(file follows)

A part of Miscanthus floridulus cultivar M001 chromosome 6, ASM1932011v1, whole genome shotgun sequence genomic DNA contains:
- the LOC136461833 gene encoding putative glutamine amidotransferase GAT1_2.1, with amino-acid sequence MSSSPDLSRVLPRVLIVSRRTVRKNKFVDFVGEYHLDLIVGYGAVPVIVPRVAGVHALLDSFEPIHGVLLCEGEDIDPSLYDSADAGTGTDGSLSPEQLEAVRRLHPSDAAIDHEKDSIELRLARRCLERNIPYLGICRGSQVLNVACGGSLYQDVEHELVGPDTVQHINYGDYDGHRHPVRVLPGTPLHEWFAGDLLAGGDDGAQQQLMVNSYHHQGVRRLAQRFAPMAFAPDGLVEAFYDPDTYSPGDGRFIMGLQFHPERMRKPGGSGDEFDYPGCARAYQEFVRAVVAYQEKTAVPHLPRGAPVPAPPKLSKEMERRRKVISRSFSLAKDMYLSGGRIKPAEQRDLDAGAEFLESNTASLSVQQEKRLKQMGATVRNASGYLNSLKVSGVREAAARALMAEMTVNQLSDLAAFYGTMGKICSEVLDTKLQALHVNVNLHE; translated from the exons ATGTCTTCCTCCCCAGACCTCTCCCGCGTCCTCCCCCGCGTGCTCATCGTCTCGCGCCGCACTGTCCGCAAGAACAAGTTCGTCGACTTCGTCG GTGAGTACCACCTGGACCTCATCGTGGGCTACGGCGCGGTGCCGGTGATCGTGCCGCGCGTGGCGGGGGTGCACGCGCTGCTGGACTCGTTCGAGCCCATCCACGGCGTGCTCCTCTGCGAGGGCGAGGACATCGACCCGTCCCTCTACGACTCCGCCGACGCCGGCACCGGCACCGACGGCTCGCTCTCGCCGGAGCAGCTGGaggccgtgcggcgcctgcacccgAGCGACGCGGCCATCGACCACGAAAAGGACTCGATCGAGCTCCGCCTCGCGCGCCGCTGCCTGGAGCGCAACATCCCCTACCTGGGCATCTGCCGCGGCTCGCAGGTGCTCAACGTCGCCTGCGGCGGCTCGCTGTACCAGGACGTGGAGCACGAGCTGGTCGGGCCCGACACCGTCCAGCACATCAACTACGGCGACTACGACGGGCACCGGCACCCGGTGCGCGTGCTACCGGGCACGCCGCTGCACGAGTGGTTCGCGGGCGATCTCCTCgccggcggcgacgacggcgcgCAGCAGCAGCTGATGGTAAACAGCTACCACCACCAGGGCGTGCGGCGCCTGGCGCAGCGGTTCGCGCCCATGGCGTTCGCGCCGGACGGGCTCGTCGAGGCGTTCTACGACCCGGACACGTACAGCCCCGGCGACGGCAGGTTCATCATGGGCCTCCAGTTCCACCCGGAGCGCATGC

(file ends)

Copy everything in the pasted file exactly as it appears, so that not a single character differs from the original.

A part of Miscanthus floridulus cultivar M001 chromosome 6, ASM1932011v1, whole genome shotgun sequence genomic DNA contains:
- the LOC136461833 gene encoding putative glutamine amidotransferase GAT1_2.1, with amino-acid sequence MSSSPDLSRVLPRVLIVSRRTVRKNKFVDFVGEYHLDLIVGYGAVPVIVPRVAGVHALLDSFEPIHGVLLCEGEDIDPSLYDSADAGTGTDGSLSPEQLEAVRRLHPSDAAIDHEKDSIELRLARRCLERNIPYLGICRGSQVLNVACGGSLYQDVEHELVGPDTVQHINYGDYDGHRHPVRVLPGTPLHEWFAGDLLAGGDDGAQQQLMVNSYHHQGVRRLAQRFAPMAFAPDGLVEAFYDPDTYSPGDGRFIMGLQFHPERMRKPGGSGDEFDYPGCARAYQEFVRAVVAYQEKTAVPHLPRGAPVPAPPKLSKEMERRRKVISRSFSLAKDMYLSGGRIKPAEQRDLDAGAEFLESNTASLSVQQEKRLKQMGATVRNASGYLNSLKVSGVREAAARALMAEMTVNQLSDLAAFYGTMGKICSEVLDTKLQALHVNVNLHE; translated from the exons ATGTCTTCCTCCCCAGACCTCTCCCGCGTCCTCCCCCGCGTGCTCATCGTCTCGCGCCGCACTGTCCGCAAGAACAAGTTCGTCGACTTCGTCG GTGAGTACCACCTGGACCTCATCGTGGGCTACGGCGCGGTGCCGGTGATCGTGCCGCGCGTGGCGGGGGTGCACGCGCTGCTGGACTCGTTCGAGCCCATCCACGGCGTGCTCCTCTGCGAGGGCGAGGACATCGACCCGTCCCTCTACGACTCCGCCGACGCCGGCACCGGCACCGACGGCTCGCTCTCGCCGGAGCAGCTGGaggccgtgcggcgcctgcacccgAGCGACGCGGCCATCGACCACGAAAAGGACTCGATCGAGCTCCGCCTCGCGCGCCGCTGCCTGGAGCGCAACATCCCCTACCTGGGCATCTGCCGCGGCTCGCAGGTGCTCAACGTCGCCTGCGGCGGCTCGCTGTACCAGGACGTGGAGCACGAGCTGGTCGGGCCCGACACCGTCCAGCACATCAACTACGGCGACTACGACGGGCACCGGCACCCGGTGCGCGTGCTACCGGGCACGCCGCTGCACGAGTGGTTCGCGGGCGATCTCCTCgccggcggcgacgacggcgcgCAGCAGCAGCTGATGGTAAACAGCTACCACCACCAGGGCGTGCGGCGCCTGGCGCAGCGGTTCGCGCCCATGGCGTTCGCGCCGGACGGGCTCGTCGAGGCGTTCTACGACCCGGACACGTACAGCCCCGGCGACGGCAGGTTCATCATGGGCCTCCAGTTCCACCCGGAGCGCATGC